Join us as we celebrate the nearly 53,000 certified registered nurse anesthetists (CRNAs) and student registered nurse anesthetists (SRNAs) across the United States during National CRNA Week, January 20-26, 2019. These highly-skilled, caring professionals provide comfort for patients who are at vulnerable points in their lives, and they have been doing so in the United States for more than 150 years – since the Civil War!
The American Association of Nurse Anesthetists (AANA) established National CRNA Week in 2000 to recognize CRNAs and SRNAs and to “help patients, hospital administrators, healthcare professionals, policymakers, and others become more familiar with the CRNA credential and the exceptional advanced practice registered nurses who have earned it.” The theme for this year is The Future of Anesthesia Care Today.
Why We Love CRNAs
CRNAs play a vital role in patient care. They are regarded as extremely valuable healthcare professionals because they:
- Provide safe, cost-effective pain management for patients
- Offer highly-specialized skills and extensive training
- Remain with their patients during the entire procedure
- Monitor vital signs and administer anesthetic pain management
- Care for patients in underserved rural and urban communities
- Practice in military, public health, Indian Health Services, and Veterans Affairs
- Provide pain management for a range of procedures including orthopedic, cardiac, oral, podiatric, obstetric, emergency care, and more!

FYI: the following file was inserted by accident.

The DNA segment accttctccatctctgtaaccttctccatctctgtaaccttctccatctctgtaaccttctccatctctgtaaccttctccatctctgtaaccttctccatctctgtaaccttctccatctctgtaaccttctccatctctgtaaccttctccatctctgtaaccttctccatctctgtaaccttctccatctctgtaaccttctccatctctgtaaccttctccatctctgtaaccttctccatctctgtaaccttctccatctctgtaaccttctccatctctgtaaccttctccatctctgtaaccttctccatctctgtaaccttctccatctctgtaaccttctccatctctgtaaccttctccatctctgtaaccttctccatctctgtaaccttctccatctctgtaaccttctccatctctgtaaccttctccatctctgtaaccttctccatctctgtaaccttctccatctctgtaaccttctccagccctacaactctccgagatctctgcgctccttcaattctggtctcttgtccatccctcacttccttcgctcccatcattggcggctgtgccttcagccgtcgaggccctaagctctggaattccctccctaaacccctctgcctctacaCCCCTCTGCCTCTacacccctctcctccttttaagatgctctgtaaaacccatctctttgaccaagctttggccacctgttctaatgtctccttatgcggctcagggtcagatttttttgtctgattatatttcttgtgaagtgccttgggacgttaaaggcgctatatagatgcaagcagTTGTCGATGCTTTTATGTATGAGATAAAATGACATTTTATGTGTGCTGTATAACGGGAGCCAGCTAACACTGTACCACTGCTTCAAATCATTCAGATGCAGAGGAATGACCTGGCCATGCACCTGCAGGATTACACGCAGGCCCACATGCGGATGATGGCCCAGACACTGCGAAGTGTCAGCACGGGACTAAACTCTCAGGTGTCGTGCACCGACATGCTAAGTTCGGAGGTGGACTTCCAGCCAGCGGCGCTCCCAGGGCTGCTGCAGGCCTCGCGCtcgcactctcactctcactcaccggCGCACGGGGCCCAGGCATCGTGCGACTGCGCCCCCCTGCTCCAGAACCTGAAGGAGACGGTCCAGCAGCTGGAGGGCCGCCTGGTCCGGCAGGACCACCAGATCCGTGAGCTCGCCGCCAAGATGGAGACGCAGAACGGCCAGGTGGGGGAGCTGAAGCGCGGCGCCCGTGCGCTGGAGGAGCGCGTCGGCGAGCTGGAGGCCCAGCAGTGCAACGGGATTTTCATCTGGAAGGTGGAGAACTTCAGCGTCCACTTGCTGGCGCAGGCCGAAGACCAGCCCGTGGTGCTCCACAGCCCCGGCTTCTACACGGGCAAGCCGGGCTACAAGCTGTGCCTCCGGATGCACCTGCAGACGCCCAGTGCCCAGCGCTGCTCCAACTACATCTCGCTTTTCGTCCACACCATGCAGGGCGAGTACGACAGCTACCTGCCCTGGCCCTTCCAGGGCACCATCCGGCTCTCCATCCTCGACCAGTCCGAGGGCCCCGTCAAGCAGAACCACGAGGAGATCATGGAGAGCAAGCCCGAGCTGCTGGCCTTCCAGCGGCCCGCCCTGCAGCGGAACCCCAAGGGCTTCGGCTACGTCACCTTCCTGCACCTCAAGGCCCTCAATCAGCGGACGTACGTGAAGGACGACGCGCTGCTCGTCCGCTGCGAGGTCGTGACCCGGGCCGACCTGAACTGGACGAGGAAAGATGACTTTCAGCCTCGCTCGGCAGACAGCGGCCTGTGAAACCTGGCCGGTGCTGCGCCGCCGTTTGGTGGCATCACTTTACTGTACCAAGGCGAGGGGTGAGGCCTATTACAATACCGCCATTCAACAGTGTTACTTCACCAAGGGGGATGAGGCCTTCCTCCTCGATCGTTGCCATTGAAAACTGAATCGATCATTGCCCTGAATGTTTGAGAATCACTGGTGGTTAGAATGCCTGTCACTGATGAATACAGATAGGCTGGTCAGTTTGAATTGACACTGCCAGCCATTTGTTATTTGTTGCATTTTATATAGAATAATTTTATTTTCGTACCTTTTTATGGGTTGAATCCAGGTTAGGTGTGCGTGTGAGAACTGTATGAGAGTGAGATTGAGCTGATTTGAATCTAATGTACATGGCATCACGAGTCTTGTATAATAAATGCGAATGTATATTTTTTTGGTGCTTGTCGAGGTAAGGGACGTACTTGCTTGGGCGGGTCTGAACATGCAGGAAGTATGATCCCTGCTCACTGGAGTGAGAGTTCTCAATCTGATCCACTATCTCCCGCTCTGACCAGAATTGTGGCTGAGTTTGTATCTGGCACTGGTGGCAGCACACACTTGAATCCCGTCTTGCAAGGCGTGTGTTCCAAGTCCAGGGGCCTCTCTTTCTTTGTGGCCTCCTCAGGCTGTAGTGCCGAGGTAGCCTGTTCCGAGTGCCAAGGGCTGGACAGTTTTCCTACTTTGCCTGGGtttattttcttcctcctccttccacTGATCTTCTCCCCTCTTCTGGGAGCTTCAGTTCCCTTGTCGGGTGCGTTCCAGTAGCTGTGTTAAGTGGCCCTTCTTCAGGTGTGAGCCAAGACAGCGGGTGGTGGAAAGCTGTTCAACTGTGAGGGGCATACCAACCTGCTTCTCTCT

CRNAs are in Demand and are Well-Compensated
If you’re a CRNA or SRNA, you’re in demand! The Bureau of Labor Statistics (BLS) reports the demand for CRNAs will grow 31% between 2016 and 2026. This job growth is much faster than the average outlook across other careers in the United States, and it is partially driven by increased demand for healthcare for the aging population.
As for compensation, CRNAs are financially well-rewarded with a median annual wage of $165,000 and the highest 10 percent earning more than $180,460 in 2017 as reported by the BLS. This is due to the great deal of autonomy and significant responsibility associated with the role as well as the extensive skillset and education. CRNAs must have at minimum, a CRNA accreditation, a registered professional nurse and/or APRN license, and a master’s degree from a nurse anesthesia program and bachelor’s degree in nursing or other related major (including an average of 9,369 hours of clinical experience) according to AANA. Beginning in 2022, all students beginning a CRNA program must be enrolled in a doctorate program.
MDA Referral Bonus and Giveaway to Celebrate CRNAs
To honor our valued CRNAs who are all dedicated to keeping patients across the country pain-free, we’re offering a painless way to put more money in your pockets with a $1,000 referral bonus. If you know a fellow CRNA looking for exciting new job opportunities, refer them to MDA during our year-long “Refer-a-CRNA” program. To learn more, email April Hawthorne at email@example.com or call 800.780.3500, ext. 52168.
Bose Headphones Giveaway
We’re also offering a chance to win one of two pairs of Bose Noise-Cancelling Headphones. Click here to register for a chance to win!
From all of us at Medical Doctor Associates, we thank CRNAs across the country for your commitment to patient safety and comfort!